Email, had you believed the tech prophets, should have been dead in the water years, possibly decades, ago, but it is still here and stronger than ever. Despite the multitude of messaging apps and services like Microsoft Teams, Twist and Slack, email remains at the core of interpersonal communications and the pandemic and working from home has highlighted the importance of having a decent email system.
Elsewhere I have written about three alternatives – emClient, Postbox and Mailbird – to the bloatware that is Outlook, which is fine for desktop systems, but using mobile platforms like phones and tablets throws up a different matrix.
As an Android user, I have tried numerous mobile email clients, including Nine and Newton. I have long championed Newton, but almost a year since it was bought out, there has only been one major update, so I have thrown in the towel, deleted my account and went looking for an alternative. I wish the new owners well, however, and I hope that in the long run, they have the success the service deserves.
There are probably dozens of Android email clients but for some reason, Aqua Mail caught my eye and it had before because when I installed it, it loaded the premium rather than the free version. I cannot remember buying it in the past but then my app list is a graveyard littered with more than 100 apps that I have tried and discarded.
On revisiting and dropping in on the Aqua Mail forum, there seems to be a bit of concern about whether or not the app is tracking users. The discussion has been heated and with two individuals unpleasantly personal. It surrounds the use of a Google debugging code called Firebase, and it shows the transparency of the developers that they have left the discussion up on an open forum for all to see.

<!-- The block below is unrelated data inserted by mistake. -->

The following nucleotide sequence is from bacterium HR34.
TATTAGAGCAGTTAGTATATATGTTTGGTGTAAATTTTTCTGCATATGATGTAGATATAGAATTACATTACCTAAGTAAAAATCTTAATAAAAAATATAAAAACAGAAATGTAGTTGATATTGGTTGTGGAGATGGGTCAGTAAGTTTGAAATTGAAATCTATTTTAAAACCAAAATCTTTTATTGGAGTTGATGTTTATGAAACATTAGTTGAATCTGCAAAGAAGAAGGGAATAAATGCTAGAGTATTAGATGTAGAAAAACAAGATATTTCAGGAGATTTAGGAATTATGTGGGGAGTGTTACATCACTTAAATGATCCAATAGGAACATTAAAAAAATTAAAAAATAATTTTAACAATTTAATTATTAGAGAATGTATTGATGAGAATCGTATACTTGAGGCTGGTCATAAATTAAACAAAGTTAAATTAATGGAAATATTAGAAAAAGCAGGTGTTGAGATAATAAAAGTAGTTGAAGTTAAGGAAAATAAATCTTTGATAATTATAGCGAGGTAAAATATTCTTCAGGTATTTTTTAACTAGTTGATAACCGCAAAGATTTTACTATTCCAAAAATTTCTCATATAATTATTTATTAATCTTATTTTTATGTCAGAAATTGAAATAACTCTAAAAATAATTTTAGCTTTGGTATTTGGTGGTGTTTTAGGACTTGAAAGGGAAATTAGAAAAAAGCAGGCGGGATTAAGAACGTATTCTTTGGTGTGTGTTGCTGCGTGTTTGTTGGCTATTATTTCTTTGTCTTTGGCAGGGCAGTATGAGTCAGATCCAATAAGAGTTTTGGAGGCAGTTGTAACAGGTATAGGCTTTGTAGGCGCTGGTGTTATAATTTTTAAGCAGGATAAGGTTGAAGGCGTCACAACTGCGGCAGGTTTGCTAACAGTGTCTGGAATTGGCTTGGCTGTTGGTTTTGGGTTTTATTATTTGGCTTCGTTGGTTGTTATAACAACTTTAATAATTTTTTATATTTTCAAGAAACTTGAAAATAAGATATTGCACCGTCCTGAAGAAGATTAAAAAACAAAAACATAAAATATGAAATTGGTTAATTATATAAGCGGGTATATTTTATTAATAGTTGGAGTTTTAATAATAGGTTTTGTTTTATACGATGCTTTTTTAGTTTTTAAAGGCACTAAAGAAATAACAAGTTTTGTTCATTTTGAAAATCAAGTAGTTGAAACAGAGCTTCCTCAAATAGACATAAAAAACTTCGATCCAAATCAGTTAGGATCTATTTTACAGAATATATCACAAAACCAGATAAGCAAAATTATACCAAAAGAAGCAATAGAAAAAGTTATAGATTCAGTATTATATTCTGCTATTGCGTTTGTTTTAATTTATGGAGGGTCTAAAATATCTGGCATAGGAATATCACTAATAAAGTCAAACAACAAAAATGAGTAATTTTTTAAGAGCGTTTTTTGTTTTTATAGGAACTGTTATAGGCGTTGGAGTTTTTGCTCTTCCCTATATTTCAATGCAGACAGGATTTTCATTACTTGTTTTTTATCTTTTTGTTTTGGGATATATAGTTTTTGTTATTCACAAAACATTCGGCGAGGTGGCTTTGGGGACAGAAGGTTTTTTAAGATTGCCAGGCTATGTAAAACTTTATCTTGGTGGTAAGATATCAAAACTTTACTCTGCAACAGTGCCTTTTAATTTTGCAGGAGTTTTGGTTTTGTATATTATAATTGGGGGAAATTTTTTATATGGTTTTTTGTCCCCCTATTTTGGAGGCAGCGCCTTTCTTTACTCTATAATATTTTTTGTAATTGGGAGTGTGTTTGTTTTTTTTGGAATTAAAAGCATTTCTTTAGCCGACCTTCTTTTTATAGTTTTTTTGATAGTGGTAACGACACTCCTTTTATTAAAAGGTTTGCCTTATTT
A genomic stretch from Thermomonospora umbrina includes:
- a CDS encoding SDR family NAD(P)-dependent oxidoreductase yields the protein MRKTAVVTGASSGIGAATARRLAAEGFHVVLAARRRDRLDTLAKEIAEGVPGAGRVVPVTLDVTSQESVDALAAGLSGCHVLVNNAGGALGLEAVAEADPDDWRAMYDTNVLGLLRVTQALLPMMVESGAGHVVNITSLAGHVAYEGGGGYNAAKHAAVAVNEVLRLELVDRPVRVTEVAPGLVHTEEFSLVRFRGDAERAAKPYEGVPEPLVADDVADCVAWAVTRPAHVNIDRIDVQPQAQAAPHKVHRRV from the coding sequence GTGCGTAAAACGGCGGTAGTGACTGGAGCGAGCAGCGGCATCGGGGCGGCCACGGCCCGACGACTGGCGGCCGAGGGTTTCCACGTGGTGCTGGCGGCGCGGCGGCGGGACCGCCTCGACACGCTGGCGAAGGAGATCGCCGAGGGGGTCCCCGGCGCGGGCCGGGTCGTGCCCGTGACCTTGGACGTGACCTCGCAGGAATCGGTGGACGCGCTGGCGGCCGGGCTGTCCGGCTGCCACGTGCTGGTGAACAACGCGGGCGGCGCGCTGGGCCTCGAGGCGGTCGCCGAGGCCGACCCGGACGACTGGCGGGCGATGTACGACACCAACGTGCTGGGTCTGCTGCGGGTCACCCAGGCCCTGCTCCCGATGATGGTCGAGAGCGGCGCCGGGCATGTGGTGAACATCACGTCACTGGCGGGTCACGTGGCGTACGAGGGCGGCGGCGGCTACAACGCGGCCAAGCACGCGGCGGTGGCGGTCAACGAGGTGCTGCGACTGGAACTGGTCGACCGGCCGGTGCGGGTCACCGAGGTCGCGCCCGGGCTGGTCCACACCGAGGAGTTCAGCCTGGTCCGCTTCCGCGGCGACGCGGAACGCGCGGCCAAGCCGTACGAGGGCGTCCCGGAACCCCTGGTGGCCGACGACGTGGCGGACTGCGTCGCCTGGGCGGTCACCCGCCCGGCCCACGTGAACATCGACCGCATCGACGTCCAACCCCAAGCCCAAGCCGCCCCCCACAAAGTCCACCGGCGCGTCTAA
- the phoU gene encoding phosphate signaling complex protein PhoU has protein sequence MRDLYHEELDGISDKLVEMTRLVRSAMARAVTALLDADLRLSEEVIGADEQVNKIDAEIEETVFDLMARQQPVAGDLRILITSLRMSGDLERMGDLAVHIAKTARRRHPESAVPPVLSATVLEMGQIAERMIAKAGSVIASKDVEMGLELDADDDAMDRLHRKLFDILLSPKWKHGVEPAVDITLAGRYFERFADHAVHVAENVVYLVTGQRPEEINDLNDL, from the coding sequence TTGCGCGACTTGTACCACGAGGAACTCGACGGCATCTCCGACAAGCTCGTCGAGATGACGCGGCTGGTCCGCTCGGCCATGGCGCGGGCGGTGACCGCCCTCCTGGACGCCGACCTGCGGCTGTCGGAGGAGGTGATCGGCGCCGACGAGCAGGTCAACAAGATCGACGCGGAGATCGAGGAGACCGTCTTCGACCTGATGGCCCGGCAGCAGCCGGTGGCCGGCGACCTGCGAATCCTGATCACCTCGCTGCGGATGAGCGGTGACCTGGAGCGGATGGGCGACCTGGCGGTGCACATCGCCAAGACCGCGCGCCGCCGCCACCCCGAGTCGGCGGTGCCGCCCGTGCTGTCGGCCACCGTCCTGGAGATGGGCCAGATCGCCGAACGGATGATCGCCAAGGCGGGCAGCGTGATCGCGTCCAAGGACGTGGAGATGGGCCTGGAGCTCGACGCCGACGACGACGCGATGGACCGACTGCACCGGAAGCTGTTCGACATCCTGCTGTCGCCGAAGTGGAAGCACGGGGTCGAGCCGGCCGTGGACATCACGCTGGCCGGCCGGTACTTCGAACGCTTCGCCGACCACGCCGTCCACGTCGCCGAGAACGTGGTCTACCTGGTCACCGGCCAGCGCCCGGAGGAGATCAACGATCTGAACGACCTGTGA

Aqua Mail Is Fully Tweakable
Also, Kaspersky Internet Suite and a brace of other malware and ad tracking apps have found nothing untoward. I am also minded that Aqua Mail is a freemium product with the free version carrying advertisements. If I was an advertiser I would want to see what I got for my money and trackers are a way of doing that. In the premium version, the settings have options for turning off all feedback to the developers.
The first thing that struck me about Aqua Mail is that I have never known an app with so many tweak-able options. Rather than me spending hours writing about all the features, you cannot do better than go to the Aqua Mail FAQ page and read through the comprehensive Q and A input.
The downside to this is because Aqua Mail does not store any information on its servers, setting up multiple devices can be time-consuming. This was one advantage (or disadvantage if you are hyper security concerned) with Newton is that you set up on the device and the rest follow in its wake just by logging in.
In summary, I really like Aqua Mail. The interface is professional and intuitive, folder structure and management is easy but powerful, it works well with multiple email formats and setting up with the likes of Gmail takes no time at all.